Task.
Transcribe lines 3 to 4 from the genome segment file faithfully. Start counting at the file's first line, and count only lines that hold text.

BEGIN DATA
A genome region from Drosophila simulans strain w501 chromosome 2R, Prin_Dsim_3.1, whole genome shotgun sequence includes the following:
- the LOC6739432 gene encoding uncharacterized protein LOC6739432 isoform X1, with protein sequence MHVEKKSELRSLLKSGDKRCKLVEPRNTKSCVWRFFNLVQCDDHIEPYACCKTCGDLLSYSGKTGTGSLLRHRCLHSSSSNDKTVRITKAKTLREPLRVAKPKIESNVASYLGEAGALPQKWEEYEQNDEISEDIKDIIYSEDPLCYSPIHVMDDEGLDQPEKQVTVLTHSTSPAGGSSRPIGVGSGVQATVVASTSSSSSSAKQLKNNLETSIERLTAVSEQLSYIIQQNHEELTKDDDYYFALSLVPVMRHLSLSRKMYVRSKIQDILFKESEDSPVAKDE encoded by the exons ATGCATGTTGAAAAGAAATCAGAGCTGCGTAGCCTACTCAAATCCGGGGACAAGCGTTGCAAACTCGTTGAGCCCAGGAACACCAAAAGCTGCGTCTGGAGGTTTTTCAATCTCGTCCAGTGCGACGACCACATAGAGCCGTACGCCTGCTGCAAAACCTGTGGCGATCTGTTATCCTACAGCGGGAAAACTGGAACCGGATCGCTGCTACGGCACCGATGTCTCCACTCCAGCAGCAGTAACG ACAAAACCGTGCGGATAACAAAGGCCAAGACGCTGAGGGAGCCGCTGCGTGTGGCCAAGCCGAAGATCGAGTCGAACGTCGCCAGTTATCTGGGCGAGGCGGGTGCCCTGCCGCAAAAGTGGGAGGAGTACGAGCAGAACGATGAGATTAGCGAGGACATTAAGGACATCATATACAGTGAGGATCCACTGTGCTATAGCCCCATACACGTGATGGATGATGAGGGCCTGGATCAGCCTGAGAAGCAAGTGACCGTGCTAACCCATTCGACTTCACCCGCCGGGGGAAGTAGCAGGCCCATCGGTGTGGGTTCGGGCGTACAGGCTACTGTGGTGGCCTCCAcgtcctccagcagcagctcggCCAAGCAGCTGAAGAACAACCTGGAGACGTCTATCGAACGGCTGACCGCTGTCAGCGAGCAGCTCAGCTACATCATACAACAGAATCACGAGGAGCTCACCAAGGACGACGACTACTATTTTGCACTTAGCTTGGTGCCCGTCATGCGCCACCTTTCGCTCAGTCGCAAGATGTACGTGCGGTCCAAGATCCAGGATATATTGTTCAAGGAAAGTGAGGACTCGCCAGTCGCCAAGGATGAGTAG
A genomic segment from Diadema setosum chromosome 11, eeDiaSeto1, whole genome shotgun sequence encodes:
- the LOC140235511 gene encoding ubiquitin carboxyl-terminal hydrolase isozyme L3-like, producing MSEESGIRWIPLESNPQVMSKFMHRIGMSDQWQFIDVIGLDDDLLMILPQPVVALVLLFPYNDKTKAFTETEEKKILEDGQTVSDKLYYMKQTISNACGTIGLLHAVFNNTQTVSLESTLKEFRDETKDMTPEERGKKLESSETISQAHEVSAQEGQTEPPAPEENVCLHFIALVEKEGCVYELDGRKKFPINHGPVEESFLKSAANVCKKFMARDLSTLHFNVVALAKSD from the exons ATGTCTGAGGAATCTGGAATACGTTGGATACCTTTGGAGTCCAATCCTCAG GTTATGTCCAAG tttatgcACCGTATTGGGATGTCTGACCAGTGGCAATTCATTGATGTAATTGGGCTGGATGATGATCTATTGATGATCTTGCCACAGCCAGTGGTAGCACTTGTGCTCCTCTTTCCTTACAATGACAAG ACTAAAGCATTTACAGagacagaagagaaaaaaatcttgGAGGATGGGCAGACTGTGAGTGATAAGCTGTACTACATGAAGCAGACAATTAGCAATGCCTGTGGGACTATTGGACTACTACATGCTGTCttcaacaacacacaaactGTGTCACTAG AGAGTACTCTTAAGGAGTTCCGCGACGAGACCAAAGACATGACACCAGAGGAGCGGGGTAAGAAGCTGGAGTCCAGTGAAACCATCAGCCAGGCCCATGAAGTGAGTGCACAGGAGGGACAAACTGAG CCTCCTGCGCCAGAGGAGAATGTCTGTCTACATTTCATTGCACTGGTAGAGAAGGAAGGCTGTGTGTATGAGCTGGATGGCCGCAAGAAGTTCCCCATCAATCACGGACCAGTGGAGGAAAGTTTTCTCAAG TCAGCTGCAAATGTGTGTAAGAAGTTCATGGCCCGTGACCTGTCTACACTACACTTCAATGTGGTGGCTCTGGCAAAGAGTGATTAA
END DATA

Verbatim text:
A genomic segment from Diadema setosum chromosome 11, eeDiaSeto1, whole genome shotgun sequence encodes:
- the LOC140235511 gene encoding ubiquitin carboxyl-terminal hydrolase isozyme L3-like, producing MSEESGIRWIPLESNPQVMSKFMHRIGMSDQWQFIDVIGLDDDLLMILPQPVVALVLLFPYNDKTKAFTETEEKKILEDGQTVSDKLYYMKQTISNACGTIGLLHAVFNNTQTVSLESTLKEFRDETKDMTPEERGKKLESSETISQAHEVSAQEGQTEPPAPEENVCLHFIALVEKEGCVYELDGRKKFPINHGPVEESFLKSAANVCKKFMARDLSTLHFNVVALAKSD from the exons ATGTCTGAGGAATCTGGAATACGTTGGATACCTTTGGAGTCCAATCCTCAG GTTATGTCCAAG tttatgcACCGTATTGGGATGTCTGACCAGTGGCAATTCATTGATGTAATTGGGCTGGATGATGATCTATTGATGATCTTGCCACAGCCAGTGGTAGCACTTGTGCTCCTCTTTCCTTACAATGACAAG ACTAAAGCATTTACAGagacagaagagaaaaaaatcttgGAGGATGGGCAGACTGTGAGTGATAAGCTGTACTACATGAAGCAGACAATTAGCAATGCCTGTGGGACTATTGGACTACTACATGCTGTCttcaacaacacacaaactGTGTCACTAG AGAGTACTCTTAAGGAGTTCCGCGACGAGACCAAAGACATGACACCAGAGGAGCGGGGTAAGAAGCTGGAGTCCAGTGAAACCATCAGCCAGGCCCATGAAGTGAGTGCACAGGAGGGACAAACTGAG CCTCCTGCGCCAGAGGAGAATGTCTGTCTACATTTCATTGCACTGGTAGAGAAGGAAGGCTGTGTGTATGAGCTGGATGGCCGCAAGAAGTTCCCCATCAATCACGGACCAGTGGAGGAAAGTTTTCTCAAG TCAGCTGCAAATGTGTGTAAGAAGTTCATGGCCCGTGACCTGTCTACACTACACTTCAATGTGGTGGCTCTGGCAAAGAGTGATTAA